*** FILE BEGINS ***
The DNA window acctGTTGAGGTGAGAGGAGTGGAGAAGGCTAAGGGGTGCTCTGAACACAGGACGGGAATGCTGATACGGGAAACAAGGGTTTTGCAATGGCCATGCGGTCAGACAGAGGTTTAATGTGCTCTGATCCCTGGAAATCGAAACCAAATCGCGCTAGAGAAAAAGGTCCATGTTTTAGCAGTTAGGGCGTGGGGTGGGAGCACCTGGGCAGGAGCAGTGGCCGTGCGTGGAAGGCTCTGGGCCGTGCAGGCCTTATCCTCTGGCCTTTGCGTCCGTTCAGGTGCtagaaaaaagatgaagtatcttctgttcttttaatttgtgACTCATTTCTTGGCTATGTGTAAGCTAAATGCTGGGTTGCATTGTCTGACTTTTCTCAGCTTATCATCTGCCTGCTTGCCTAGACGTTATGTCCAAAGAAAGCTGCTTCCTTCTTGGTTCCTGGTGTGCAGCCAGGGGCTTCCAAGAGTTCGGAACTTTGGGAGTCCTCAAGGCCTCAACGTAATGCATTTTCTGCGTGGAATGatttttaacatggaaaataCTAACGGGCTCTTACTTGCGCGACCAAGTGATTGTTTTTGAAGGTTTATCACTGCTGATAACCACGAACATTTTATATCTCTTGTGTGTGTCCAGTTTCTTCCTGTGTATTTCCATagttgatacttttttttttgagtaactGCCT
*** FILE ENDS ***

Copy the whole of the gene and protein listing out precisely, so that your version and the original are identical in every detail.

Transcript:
The DNA window acctGTTGAGGTGAGAGGAGTGGAGAAGGCTAAGGGGTGCTCTGAACACAGGACGGGAATGCTGATACGGGAAACAAGGGTTTTGCAATGGCCATGCGGTCAGACAGAGGTTTAATGTGCTCTGATCCCTGGAAATCGAAACCAAATCGCGCTAGAGAAAAAGGTCCATGTTTTAGCAGTTAGGGCGTGGGGTGGGAGCACCTGGGCAGGAGCAGTGGCCGTGCGTGGAAGGCTCTGGGCCGTGCAGGCCTTATCCTCTGGCCTTTGCGTCCGTTCAGGTGCtagaaaaaagatgaagtatcttctgttcttttaatttgtgACTCATTTCTTGGCTATGTGTAAGCTAAATGCTGGGTTGCATTGTCTGACTTTTCTCAGCTTATCATCTGCCTGCTTGCCTAGACGTTATGTCCAAAGAAAGCTGCTTCCTTCTTGGTTCCTGGTGTGCAGCCAGGGGCTTCCAAGAGTTCGGAACTTTGGGAGTCCTCAAGGCCTCAACGTAATGCATTTTCTGCGTGGAATGatttttaacatggaaaataCTAACGGGCTCTTACTTGCGCGACCAAGTGATTGTTTTTGAAGGTTTATCACTGCTGATAACCACGAACATTTTATATCTCTTGTGTGTGTCCAGTTTCTTCCTGTGTATTTCCATagttgatacttttttttttgagtaactGCCT